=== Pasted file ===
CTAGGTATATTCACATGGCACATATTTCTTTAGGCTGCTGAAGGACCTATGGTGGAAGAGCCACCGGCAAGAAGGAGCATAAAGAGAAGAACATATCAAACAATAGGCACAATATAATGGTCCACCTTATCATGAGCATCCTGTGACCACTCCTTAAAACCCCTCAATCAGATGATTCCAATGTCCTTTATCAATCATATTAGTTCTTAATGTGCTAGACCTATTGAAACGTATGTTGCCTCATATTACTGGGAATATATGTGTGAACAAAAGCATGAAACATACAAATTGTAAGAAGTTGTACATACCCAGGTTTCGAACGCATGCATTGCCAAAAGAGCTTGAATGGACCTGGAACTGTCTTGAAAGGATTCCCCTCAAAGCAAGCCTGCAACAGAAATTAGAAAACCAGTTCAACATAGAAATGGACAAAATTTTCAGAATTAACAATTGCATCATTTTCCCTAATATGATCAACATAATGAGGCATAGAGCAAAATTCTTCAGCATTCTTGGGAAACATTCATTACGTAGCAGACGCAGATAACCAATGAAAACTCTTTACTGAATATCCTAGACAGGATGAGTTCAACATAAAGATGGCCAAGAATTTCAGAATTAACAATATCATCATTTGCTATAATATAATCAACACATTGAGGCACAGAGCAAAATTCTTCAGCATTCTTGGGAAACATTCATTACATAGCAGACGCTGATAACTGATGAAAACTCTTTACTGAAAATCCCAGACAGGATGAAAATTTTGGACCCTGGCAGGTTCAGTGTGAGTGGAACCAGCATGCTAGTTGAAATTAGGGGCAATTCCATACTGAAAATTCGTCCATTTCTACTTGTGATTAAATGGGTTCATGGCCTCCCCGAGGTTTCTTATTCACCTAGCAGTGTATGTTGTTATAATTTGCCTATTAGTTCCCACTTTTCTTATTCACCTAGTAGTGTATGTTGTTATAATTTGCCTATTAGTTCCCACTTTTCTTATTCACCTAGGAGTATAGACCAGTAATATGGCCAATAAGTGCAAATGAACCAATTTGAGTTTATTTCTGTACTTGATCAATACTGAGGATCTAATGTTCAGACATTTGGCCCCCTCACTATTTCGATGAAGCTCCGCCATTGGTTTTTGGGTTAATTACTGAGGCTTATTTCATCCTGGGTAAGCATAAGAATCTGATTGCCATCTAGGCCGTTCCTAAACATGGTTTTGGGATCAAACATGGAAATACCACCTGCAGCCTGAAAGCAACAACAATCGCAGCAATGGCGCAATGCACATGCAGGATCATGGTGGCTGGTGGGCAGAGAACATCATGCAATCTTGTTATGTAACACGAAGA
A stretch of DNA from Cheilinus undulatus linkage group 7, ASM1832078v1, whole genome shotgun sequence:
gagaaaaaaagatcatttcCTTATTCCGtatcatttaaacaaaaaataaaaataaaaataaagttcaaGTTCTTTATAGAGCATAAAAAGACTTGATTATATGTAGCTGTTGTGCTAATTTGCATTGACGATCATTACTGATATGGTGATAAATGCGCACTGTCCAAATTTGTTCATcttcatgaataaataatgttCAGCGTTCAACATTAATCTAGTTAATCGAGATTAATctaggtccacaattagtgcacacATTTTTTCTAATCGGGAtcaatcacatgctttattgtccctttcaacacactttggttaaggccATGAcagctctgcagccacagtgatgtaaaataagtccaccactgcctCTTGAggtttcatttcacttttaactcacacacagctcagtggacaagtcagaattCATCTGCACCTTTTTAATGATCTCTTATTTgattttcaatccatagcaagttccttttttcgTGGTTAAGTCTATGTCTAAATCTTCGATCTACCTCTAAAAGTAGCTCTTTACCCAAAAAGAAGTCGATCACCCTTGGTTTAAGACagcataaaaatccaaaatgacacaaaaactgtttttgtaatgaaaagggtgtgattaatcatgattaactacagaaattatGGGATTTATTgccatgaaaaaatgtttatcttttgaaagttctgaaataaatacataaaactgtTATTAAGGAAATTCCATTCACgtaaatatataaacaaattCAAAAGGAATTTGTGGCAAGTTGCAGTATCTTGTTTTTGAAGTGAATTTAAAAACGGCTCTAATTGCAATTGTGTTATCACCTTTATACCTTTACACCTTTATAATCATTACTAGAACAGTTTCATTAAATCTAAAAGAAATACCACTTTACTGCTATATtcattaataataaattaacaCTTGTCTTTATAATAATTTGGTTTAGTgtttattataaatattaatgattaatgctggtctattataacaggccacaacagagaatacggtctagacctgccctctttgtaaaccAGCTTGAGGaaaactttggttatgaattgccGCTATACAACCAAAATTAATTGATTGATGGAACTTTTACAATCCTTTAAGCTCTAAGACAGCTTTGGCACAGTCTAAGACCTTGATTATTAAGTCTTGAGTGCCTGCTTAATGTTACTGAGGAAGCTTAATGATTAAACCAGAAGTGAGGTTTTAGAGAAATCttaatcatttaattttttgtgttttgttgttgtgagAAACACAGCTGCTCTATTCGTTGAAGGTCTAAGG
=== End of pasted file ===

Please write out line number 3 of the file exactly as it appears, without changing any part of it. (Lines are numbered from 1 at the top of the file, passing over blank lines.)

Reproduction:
gagaaaaaaagatcatttcCTTATTCCGtatcatttaaacaaaaaataaaaataaaaataaagttcaaGTTCTTTATAGAGCATAAAAAGACTTGATTATATGTAGCTGTTGTGCTAATTTGCATTGACGATCATTACTGATATGGTGATAAATGCGCACTGTCCAAATTTGTTCATcttcatgaataaataatgttCAGCGTTCAACATTAATCTAGTTAATCGAGATTAATctaggtccacaattagtgcacacATTTTTTCTAATCGGGAtcaatcacatgctttattgtccctttcaacacactttggttaaggccATGAcagctctgcagccacagtgatgtaaaataagtccaccactgcctCTTGAggtttcatttcacttttaactcacacacagctcagtggacaagtcagaattCATCTGCACCTTTTTAATGATCTCTTATTTgattttcaatccatagcaagttccttttttcgTGGTTAAGTCTATGTCTAAATCTTCGATCTACCTCTAAAAGTAGCTCTTTACCCAAAAAGAAGTCGATCACCCTTGGTTTAAGACagcataaaaatccaaaatgacacaaaaactgtttttgtaatgaaaagggtgtgattaatcatgattaactacagaaattatGGGATTTATTgccatgaaaaaatgtttatcttttgaaagttctgaaataaatacataaaactgtTATTAAGGAAATTCCATTCACgtaaatatataaacaaattCAAAAGGAATTTGTGGCAAGTTGCAGTATCTTGTTTTTGAAGTGAATTTAAAAACGGCTCTAATTGCAATTGTGTTATCACCTTTATACCTTTACACCTTTATAATCATTACTAGAACAGTTTCATTAAATCTAAAAGAAATACCACTTTACTGCTATATtcattaataataaattaacaCTTGTCTTTATAATAATTTGGTTTAGTgtttattataaatattaatgattaatgctggtctattataacaggccacaacagagaatacggtctagacctgccctctttgtaaaccAGCTTGAGGaaaactttggttatgaattgccGCTATACAACCAAAATTAATTGATTGATGGAACTTTTACAATCCTTTAAGCTCTAAGACAGCTTTGGCACAGTCTAAGACCTTGATTATTAAGTCTTGAGTGCCTGCTTAATGTTACTGAGGAAGCTTAATGATTAAACCAGAAGTGAGGTTTTAGAGAAATCttaatcatttaattttttgtgttttgttgttgtgagAAACACAGCTGCTCTATTCGTTGAAGGTCTAAGG